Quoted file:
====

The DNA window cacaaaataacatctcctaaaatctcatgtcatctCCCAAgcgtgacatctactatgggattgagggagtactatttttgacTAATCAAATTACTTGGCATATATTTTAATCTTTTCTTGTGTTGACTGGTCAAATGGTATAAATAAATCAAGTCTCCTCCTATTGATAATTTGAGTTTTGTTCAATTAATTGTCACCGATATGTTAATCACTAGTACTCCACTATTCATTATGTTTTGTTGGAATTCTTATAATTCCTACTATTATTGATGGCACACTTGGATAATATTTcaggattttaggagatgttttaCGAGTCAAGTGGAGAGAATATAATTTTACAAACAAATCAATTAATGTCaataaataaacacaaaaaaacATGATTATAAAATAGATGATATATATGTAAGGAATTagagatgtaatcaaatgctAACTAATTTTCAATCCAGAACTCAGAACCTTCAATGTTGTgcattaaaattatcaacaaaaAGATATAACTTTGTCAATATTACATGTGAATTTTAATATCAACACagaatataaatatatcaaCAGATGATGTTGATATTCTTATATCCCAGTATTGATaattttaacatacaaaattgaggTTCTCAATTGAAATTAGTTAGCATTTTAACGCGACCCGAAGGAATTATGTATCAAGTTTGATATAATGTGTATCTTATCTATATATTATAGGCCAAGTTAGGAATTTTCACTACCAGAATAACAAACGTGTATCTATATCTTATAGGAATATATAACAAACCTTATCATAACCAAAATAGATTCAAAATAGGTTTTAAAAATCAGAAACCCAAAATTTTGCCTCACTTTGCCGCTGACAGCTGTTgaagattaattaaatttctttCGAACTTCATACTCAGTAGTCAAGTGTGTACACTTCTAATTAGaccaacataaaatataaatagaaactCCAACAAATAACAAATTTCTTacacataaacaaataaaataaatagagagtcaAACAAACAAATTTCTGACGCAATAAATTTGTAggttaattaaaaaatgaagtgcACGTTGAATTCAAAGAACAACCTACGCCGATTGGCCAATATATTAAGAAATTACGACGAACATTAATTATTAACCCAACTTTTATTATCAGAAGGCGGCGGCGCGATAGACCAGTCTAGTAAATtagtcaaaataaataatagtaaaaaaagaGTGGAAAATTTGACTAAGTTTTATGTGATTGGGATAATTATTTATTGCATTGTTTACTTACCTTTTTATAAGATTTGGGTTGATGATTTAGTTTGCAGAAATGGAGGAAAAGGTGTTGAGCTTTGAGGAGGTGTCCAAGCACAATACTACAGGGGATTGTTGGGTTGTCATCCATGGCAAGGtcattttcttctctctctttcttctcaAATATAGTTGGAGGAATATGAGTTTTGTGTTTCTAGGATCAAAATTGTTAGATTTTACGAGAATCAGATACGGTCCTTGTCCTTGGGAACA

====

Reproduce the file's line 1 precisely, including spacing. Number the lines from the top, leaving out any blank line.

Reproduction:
The DNA window cacaaaataacatctcctaaaatctcatgtcatctCCCAAgcgtgacatctactatgggattgagggagtactatttttgacTAATCAAATTACTTGGCATATATTTTAATCTTTTCTTGTGTTGACTGGTCAAATGGTATAAATAAATCAAGTCTCCTCCTATTGATAATTTGAGTTTTGTTCAATTAATTGTCACCGATATGTTAATCACTAGTACTCCACTATTCATTATGTTTTGTTGGAATTCTTATAATTCCTACTATTATTGATGGCACACTTGGATAATATTTcaggattttaggagatgttttaCGAGTCAAGTGGAGAGAATATAATTTTACAAACAAATCAATTAATGTCaataaataaacacaaaaaaacATGATTATAAAATAGATGATATATATGTAAGGAATTagagatgtaatcaaatgctAACTAATTTTCAATCCAGAACTCAGAACCTTCAATGTTGTgcattaaaattatcaacaaaaAGATATAACTTTGTCAATATTACATGTGAATTTTAATATCAACACagaatataaatatatcaaCAGATGATGTTGATATTCTTATATCCCAGTATTGATaattttaacatacaaaattgaggTTCTCAATTGAAATTAGTTAGCATTTTAACGCGACCCGAAGGAATTATGTATCAAGTTTGATATAATGTGTATCTTATCTATATATTATAGGCCAAGTTAGGAATTTTCACTACCAGAATAACAAACGTGTATCTATATCTTATAGGAATATATAACAAACCTTATCATAACCAAAATAGATTCAAAATAGGTTTTAAAAATCAGAAACCCAAAATTTTGCCTCACTTTGCCGCTGACAGCTGTTgaagattaattaaatttctttCGAACTTCATACTCAGTAGTCAAGTGTGTACACTTCTAATTAGaccaacataaaatataaatagaaactCCAACAAATAACAAATTTCTTacacataaacaaataaaataaatagagagtcaAACAAACAAATTTCTGACGCAATAAATTTGTAggttaattaaaaaatgaagtgcACGTTGAATTCAAAGAACAACCTACGCCGATTGGCCAATATATTAAGAAATTACGACGAACATTAATTATTAACCCAACTTTTATTATCAGAAGGCGGCGGCGCGATAGACCAGTCTAGTAAATtagtcaaaataaataatagtaaaaaaagaGTGGAAAATTTGACTAAGTTTTATGTGATTGGGATAATTATTTATTGCATTGTTTACTTACCTTTTTATAAGATTTGGGTTGATGATTTAGTTTGCAGAAATGGAGGAAAAGGTGTTGAGCTTTGAGGAGGTGTCCAAGCACAATACTACAGGGGATTGTTGGGTTGTCATCCATGGCAAGGtcattttcttctctctctttcttctcaAATATAGTTGGAGGAATATGAGTTTTGTGTTTCTAGGATCAAAATTGTTAGATTTTACGAGAATCAGATACGGTCCTTGTCCTTGGGAACA